Google opens a Research Center in Europe

Google announced this morning it’s opening a dedicated machine learning research center in Europe, which will be based in its Zurich office. The center will focus on the development of products and research in the areas of Machine Intelligence. Specifically, says Google, it will research ways to improve machine learning infrastructure as well as how to put it into practical use. Researchers will also work with linguists to advance Natural Language Understanding – machines’ ability to understand and process human language.

Google’s Zurich office was already home to a lot of activity in this area, the company notes. The engineers there developed the engine for Google’s Knowledge Graph, which is what augments Google Search with added information on people, places and things, putting more details in the sidebar or in a carousel the top of the screen when you search for these subjects.

It’s also where Google developed the conversational engine that powers Google’s Assistant in Allo, its new messaging app announced at this year’s Google I/O.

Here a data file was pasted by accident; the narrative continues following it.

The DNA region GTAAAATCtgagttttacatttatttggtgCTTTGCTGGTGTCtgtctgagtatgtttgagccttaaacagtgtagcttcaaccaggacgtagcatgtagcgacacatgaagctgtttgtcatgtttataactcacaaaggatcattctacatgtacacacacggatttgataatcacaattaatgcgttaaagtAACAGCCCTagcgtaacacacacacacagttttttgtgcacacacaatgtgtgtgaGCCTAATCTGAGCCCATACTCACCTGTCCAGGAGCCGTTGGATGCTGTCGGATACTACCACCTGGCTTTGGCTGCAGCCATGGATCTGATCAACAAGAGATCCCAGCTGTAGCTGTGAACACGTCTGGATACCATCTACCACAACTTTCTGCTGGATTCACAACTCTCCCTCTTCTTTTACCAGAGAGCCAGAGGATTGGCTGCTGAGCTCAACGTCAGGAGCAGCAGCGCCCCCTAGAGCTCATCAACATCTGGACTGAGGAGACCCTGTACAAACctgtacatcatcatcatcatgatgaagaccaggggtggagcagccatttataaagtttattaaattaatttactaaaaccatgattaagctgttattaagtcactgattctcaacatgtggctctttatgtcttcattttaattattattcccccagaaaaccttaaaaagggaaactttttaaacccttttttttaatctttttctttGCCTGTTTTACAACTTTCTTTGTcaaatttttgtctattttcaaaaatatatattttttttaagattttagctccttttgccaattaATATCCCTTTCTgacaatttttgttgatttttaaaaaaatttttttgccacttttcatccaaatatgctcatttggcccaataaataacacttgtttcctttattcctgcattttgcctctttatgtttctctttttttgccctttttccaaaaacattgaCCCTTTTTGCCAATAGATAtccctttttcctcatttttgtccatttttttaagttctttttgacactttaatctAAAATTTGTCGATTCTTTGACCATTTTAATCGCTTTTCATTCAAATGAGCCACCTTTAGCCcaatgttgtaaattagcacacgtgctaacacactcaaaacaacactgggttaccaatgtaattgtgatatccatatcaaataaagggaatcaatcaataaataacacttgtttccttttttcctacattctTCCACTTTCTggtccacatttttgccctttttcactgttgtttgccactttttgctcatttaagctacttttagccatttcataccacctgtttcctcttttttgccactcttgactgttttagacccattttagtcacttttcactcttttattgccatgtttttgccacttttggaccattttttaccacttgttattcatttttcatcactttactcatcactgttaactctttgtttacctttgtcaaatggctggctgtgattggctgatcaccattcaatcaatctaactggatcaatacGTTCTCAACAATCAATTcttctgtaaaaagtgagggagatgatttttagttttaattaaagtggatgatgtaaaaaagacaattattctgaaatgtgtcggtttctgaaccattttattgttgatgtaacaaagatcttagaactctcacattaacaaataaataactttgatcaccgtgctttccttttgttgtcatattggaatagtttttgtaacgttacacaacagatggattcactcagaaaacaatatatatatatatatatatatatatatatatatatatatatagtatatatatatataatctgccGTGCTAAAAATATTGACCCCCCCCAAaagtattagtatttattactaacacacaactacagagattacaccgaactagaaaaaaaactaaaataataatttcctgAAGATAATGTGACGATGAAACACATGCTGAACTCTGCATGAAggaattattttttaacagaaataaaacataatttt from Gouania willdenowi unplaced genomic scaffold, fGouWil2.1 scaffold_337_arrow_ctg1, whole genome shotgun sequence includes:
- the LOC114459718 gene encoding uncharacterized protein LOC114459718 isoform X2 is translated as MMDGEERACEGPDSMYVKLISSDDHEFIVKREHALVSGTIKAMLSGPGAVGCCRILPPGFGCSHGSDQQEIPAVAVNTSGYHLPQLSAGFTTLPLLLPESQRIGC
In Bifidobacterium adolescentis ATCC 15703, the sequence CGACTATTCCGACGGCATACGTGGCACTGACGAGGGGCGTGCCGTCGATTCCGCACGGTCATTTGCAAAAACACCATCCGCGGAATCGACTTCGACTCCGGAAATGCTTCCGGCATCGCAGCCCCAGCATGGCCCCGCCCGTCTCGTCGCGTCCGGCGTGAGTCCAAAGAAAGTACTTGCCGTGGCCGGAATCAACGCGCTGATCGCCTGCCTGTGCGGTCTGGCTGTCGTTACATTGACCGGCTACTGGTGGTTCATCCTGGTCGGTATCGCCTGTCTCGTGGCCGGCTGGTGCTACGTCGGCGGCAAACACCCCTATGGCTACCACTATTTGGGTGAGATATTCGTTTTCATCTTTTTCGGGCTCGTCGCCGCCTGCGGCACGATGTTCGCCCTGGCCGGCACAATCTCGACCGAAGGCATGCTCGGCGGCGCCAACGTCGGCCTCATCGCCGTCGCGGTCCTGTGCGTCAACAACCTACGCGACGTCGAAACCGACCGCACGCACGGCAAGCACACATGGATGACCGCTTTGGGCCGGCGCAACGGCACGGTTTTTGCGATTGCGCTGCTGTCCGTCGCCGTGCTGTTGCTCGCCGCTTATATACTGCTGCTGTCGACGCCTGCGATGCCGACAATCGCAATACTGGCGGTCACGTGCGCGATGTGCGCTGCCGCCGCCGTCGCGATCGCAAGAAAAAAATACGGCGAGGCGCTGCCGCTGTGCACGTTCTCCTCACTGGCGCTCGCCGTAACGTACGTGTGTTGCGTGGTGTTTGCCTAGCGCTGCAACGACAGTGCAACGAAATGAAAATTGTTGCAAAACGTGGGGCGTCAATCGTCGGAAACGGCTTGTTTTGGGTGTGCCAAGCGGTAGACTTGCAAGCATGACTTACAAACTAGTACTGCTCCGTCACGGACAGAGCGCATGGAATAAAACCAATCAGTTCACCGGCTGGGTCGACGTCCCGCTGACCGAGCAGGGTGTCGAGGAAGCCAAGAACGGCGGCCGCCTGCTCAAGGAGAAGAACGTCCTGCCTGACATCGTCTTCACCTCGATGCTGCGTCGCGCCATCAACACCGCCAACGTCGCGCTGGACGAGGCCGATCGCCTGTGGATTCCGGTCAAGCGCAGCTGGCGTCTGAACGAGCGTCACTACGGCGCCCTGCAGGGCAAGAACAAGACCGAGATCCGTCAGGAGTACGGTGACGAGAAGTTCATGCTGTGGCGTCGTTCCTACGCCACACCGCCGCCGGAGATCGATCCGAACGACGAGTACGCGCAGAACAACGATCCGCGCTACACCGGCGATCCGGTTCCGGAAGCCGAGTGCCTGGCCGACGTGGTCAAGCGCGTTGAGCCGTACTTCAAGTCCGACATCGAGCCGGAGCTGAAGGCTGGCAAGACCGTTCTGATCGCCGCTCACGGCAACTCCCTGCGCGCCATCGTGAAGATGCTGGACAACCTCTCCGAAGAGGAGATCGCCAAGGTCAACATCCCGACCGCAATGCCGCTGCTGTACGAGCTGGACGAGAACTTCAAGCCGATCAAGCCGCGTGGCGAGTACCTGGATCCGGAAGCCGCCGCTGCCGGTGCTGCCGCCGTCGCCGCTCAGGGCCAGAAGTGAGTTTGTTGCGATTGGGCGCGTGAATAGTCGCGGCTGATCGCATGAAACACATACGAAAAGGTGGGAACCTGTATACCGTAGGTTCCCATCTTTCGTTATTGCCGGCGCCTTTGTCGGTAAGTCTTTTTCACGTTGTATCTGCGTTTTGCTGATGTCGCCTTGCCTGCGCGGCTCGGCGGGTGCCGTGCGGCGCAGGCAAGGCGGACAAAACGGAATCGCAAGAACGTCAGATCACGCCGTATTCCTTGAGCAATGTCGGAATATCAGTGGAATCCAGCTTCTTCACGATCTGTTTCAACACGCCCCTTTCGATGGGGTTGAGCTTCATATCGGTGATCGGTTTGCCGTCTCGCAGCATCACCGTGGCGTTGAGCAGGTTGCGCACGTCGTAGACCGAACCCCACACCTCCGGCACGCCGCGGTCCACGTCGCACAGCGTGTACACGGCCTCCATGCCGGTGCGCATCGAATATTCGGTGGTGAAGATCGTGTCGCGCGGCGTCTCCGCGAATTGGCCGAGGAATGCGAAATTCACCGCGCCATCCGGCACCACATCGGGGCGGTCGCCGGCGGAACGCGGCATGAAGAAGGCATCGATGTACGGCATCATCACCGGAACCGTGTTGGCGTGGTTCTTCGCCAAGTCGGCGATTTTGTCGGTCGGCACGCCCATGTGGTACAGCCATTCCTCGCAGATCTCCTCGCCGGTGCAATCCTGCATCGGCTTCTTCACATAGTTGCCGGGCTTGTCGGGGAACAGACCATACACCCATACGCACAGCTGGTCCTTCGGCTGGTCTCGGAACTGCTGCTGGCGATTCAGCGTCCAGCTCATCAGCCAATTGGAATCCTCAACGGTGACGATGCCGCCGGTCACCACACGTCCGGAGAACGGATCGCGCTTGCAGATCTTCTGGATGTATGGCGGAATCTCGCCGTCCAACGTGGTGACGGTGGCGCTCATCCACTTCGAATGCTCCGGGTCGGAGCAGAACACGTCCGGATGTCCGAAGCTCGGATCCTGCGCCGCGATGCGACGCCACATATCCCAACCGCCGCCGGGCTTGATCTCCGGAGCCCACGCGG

The company says that there will be three key subjects covered by the research team in Zurich going forward: Machine IntelligenceNatural Language Processing & Understanding, and Machine Perception.

Google also notes that it makes sense for it to have a research home in Europe, where many of the world’s top technical universities reside. This gives it access to researchers to build out its teams.

It’s worth pointing out, too, that this isn’t Google’s only investment in research in Europe in recent days. Via its German division, Google Germany, it invested in the German Research Centre for Artificial Intelligence (the DFKI), last year. This nonprofit institute is home to 450 scientists, academics and others who work on things like language technology, embedded intelligence, augmented reality, knowledge management, and multimedia analysis and data mining.

Plus, Google spent over $500 million to buy an AI startup DeepMind in the U.K. and invested in Oxford University’s AI research efforts, as well as its Venture Fund (via Google Ventures.)